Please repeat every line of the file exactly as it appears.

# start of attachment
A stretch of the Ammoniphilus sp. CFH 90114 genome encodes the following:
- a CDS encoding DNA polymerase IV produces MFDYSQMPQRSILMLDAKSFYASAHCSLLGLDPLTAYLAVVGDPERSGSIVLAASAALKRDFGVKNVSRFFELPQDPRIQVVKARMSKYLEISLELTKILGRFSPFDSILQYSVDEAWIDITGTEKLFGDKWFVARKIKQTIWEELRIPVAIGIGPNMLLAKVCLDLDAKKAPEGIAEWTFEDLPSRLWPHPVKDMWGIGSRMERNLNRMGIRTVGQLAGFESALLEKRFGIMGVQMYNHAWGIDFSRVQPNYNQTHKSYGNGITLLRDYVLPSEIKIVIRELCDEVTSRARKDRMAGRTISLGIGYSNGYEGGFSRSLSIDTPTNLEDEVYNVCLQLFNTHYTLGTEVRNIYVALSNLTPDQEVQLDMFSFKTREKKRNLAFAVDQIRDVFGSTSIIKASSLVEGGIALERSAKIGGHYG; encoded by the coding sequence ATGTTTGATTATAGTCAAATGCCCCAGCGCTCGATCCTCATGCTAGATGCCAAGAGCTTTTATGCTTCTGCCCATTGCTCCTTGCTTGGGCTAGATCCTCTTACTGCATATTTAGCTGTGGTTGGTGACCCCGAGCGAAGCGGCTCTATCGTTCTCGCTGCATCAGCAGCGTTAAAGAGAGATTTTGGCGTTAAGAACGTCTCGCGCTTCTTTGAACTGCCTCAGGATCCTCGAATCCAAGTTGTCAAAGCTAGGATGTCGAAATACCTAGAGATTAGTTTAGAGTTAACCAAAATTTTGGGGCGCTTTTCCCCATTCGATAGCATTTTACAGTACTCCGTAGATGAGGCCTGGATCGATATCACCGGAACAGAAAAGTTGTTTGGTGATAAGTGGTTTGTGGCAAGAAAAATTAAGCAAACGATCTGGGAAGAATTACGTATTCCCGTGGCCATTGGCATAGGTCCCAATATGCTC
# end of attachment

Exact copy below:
A stretch of the Ammoniphilus sp. CFH 90114 genome encodes the following:
- a CDS encoding DNA polymerase IV produces MFDYSQMPQRSILMLDAKSFYASAHCSLLGLDPLTAYLAVVGDPERSGSIVLAASAALKRDFGVKNVSRFFELPQDPRIQVVKARMSKYLEISLELTKILGRFSPFDSILQYSVDEAWIDITGTEKLFGDKWFVARKIKQTIWEELRIPVAIGIGPNMLLAKVCLDLDAKKAPEGIAEWTFEDLPSRLWPHPVKDMWGIGSRMERNLNRMGIRTVGQLAGFESALLEKRFGIMGVQMYNHAWGIDFSRVQPNYNQTHKSYGNGITLLRDYVLPSEIKIVIRELCDEVTSRARKDRMAGRTISLGIGYSNGYEGGFSRSLSIDTPTNLEDEVYNVCLQLFNTHYTLGTEVRNIYVALSNLTPDQEVQLDMFSFKTREKKRNLAFAVDQIRDVFGSTSIIKASSLVEGGIALERSAKIGGHYG; encoded by the coding sequence ATGTTTGATTATAGTCAAATGCCCCAGCGCTCGATCCTCATGCTAGATGCCAAGAGCTTTTATGCTTCTGCCCATTGCTCCTTGCTTGGGCTAGATCCTCTTACTGCATATTTAGCTGTGGTTGGTGACCCCGAGCGAAGCGGCTCTATCGTTCTCGCTGCATCAGCAGCGTTAAAGAGAGATTTTGGCGTTAAGAACGTCTCGCGCTTCTTTGAACTGCCTCAGGATCCTCGAATCCAAGTTGTCAAAGCTAGGATGTCGAAATACCTAGAGATTAGTTTAGAGTTAACCAAAATTTTGGGGCGCTTTTCCCCATTCGATAGCATTTTACAGTACTCCGTAGATGAGGCCTGGATCGATATCACCGGAACAGAAAAGTTGTTTGGTGATAAGTGGTTTGTGGCAAGAAAAATTAAGCAAACGATCTGGGAAGAATTACGTATTCCCGTGGCCATTGGCATAGGTCCCAATATGCTC